Declaring functions is done by using the word “function” followed by an identifier. Variables can be passed into a function the same way they are created. We do have the added opportunity (as of PHP 7) to declare a type-hint here.

These type-hints are not required, and the code will work fine without them, but it gives us an opportunity to catch any issues or errors, and prevent ourselves or someone else from using this function incorrectly in the future. This is done by passing the type before the variable, in the function. string $firstName.

You can return data from the function with the “return” directive. You can also provide a non-required type-hint for the return value as well (as of PHP 8) with :type at the end of the function, before starting the internal code. I do this above with ): string but this is not required. Without this, you can return any data from the function without complaint. With it, you can still return anything you want but anything outside of a string will generate a warning.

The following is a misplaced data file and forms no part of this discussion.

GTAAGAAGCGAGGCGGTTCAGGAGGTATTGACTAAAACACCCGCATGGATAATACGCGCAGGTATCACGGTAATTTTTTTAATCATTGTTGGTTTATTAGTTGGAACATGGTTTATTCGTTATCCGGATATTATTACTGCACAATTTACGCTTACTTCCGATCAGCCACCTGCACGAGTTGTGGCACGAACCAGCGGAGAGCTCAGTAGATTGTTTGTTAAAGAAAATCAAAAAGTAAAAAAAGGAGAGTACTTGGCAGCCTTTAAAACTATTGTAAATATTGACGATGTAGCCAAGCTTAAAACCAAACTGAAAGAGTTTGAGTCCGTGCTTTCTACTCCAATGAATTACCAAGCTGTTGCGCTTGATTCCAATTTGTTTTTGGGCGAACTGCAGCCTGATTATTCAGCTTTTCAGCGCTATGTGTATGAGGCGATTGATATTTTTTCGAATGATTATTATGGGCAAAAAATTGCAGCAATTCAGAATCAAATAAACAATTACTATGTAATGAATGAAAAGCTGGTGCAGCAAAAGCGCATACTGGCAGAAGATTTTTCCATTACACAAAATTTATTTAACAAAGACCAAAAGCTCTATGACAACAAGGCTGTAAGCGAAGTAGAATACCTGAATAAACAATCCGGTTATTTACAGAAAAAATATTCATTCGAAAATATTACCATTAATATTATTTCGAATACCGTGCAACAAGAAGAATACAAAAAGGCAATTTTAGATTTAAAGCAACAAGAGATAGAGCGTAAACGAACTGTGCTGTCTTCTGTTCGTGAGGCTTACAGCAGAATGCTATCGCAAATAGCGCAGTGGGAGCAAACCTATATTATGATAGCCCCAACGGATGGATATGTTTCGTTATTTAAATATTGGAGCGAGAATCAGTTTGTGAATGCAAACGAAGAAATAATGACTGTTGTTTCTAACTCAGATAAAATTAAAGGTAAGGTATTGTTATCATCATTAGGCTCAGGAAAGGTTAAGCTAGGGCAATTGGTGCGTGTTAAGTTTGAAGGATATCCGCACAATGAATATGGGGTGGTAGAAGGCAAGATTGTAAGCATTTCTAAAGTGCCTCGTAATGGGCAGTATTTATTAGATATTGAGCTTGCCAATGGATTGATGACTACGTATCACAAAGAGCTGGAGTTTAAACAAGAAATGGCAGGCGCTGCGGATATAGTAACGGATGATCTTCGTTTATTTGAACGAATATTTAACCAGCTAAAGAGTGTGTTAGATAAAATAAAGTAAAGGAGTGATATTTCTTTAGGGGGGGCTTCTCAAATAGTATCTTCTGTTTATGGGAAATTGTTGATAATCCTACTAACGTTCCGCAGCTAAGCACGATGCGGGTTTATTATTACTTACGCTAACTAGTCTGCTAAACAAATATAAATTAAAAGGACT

Output

Outputting data in PHP is done using “echo” or “print”, in most cases. Here I’ve chosen echo. This will print the string to the browser or terminal, depending on how the code is being executed.

Javascript

Javascript has a lot of similarities with PHP (lets be frank, most languages are remarkably similar at this basic level), so the same code looks as follows:

var first_name = "Jacob"
var last_name = "Landry"

console.log(hello(first_name, last_name))

function hello(first_name, last_name) {
  return "Hello " + first_name + " " + last_name + ", how are you doing today?"
}

Variables

Variables can be declared with var, let, or const in Javascript. I’ve chosen var here for simplicity, maybe we can get into the other declarations in the future. You set data to the variable with the equals sign followed by the data. (Note: you can actually drop the “var” directive and it works just fine but…it feels dirty). Javascript is also dynamically typed so there is no type provided for the variables, and as far as I (or google) seem to know, there isn’t a way to provide hints.